Hugo: No, absolutely. So if people tell me I want to run my own company, or I want to start my own company, the first thing I ask them is why do you want this? What is it? When people say I want to be financially independent or all these kind of extrinsic reasons, I always tell them well personally I would think twice, because if you’re not really loving what you’re doing, it’s going to be tough journey. I think over the years we’ve experienced so many beautiful things, but also quite a few struggles. Many of them are at a personal level, at least for me. I had to deal with insecurity, that constant feeling that it was not good enough that we were delivering. Although people are passionate and they give you positive feedback, deep down inside you there is this pervasive idea that it’s not enough.

Hugo: It’s just something I learned from working with you is that you said it’s more than good enough, and you don’t always please people by giving them more and more. I always wanted to make sure that people got enough, and so you over-deliver and over-deliver. I came to realize, and this is quite personal of course, but I think for me, that was a way to at least make sure that I wasn’t failing. If you give so much that it’s obviously way too much, at least you can never say you failed because you minimized that chance that it wasn’t good enough, and at a deeper level of course has to do with being okay yourself. Accepting yourself regardless of what, so there’s this deep fear I think that was present and is still present with me that it’s not enough. This is what I learned of running a company, it’s you’re in charge and you have to carry the burden of responsibility as well.

Hugo: So if you do this for the money only, it’s a really tough journey, but if there is something underneath that, there is something deeper, helping people, contributing to wellbeing. If there’s something you strongly believe in that you’re establishing through your work, I think that is so important, because that makes your daily work worth it. For me, that makes the pain and the insecurity and the critical feedback, and everything that you received that you have to swallow bearable in my humble opinion.

Seph: Yeah. Yeah, absolutely. This reminds me of the whole strength-based approach that’s foundational to our business and through the people we work with, it’s like we only want to work with people, including ourselves, that have responsibilities that come natural to them. That perform work that comes natural to them, because what I’m doing, yeah of course there are some tasks that are like the whole accounting and bookkeeping. Luckily we have a good accountant for, but still sometimes I have to do a little bit of that. Okay, that’s tedious, but other than that, at least 80% of the stuff that I do come so natural to me. I would want to do that anyway even better, I was already doing that before we registered as a business. I’d been doing that for two years without getting paid a dime. Literally nothing, but I was only investing time and money in it, because it came so natural to me.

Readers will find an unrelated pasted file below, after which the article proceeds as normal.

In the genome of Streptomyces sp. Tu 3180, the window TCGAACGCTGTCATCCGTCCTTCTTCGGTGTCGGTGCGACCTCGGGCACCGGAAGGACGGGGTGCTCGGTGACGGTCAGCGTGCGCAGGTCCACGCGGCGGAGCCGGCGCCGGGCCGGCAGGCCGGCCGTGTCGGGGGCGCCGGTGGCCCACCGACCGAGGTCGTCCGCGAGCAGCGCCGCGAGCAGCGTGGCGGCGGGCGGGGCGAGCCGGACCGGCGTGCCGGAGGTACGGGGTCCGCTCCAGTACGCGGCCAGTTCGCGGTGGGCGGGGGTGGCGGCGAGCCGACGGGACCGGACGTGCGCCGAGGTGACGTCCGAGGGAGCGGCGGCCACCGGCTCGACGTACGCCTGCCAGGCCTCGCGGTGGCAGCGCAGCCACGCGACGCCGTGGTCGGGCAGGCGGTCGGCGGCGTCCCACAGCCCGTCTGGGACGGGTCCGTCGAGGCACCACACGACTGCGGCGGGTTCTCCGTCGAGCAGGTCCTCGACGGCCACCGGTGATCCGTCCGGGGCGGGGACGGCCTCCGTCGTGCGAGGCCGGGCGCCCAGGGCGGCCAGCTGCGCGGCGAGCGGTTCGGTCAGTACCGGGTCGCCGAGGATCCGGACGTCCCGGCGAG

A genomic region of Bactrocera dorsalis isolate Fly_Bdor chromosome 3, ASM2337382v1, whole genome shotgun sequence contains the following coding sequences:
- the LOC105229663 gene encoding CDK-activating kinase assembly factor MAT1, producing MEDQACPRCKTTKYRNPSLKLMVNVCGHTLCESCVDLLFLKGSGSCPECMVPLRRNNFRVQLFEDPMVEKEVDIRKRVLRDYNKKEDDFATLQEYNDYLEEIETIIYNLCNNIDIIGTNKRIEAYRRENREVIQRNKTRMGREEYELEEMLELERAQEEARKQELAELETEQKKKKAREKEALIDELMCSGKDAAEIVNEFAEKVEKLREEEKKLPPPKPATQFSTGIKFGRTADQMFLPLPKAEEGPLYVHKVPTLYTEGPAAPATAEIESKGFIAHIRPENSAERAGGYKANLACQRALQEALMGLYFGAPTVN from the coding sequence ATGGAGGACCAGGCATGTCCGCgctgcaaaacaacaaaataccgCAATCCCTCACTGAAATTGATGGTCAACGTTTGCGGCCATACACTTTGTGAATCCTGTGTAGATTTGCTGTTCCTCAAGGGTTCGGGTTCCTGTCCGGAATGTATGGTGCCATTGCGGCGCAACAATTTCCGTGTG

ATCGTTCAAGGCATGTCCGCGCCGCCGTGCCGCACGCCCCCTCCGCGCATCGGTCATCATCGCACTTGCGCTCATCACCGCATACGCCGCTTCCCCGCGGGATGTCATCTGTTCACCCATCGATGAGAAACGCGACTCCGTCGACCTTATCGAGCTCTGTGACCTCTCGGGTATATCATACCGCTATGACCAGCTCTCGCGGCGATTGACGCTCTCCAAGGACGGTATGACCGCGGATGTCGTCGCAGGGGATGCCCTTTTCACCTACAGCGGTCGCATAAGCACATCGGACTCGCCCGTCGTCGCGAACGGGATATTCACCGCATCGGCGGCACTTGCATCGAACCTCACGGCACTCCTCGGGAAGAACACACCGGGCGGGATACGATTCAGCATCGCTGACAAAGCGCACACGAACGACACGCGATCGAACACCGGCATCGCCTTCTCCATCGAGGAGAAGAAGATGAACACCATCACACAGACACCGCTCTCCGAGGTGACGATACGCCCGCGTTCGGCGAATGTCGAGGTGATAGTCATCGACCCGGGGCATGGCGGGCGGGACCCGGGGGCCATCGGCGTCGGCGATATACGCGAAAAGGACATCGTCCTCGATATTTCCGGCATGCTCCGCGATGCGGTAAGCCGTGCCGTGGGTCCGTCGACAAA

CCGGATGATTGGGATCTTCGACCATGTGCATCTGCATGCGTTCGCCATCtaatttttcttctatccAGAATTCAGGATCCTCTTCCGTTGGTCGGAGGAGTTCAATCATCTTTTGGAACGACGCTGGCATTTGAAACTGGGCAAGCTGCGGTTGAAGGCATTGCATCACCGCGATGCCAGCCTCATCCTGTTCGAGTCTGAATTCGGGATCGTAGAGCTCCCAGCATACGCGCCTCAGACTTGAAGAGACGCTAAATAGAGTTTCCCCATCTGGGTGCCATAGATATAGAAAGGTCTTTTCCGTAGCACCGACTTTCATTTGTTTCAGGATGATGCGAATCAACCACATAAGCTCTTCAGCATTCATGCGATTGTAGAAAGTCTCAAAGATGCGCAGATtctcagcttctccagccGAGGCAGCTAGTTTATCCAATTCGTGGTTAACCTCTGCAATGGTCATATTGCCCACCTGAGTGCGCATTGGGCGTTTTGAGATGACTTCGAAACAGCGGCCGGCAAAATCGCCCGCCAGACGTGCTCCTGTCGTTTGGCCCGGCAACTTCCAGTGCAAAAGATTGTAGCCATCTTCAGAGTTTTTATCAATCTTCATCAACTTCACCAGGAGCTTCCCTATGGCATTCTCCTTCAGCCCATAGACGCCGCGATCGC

Seph: What you’re doing, creating the products, working with people to build out a toolkit, build these amazing information products and masterclasses. It’s something that comes natural to you, but for other people like Craig for instance, running customer support. He is one of the kindest, most patient, most lovable people that I know. So doing the customer support, even though it may not be his hobby, at least it’s something that comes so natural to him. I don’t want someone to just reply to emails and to help people along. No, I want this person to give the people, our customers, our clients, the feeling that they matter, that there is someone there who really listens and really cares about their success. For all of the other roles, I think right now we’ve found people for most of the other roles that do something that comes natural to them. That it’s not just a strength, it’s more than a strength. It’s like they would be doing this in one form or another, even if they weren’t getting paid for this. You know what I mean?

Hugo: Yeah, absolutely. I think that’s also the success behind companies that work well. I think it’s all about the people, the company doesn’t exist. This is something I realized when I was working at university. A university is nothing more than the people that work there. For many people outside university or outside a company, whatever, the brand is like very abstract concept, right?

Seph: Like an entity in itself, yeah.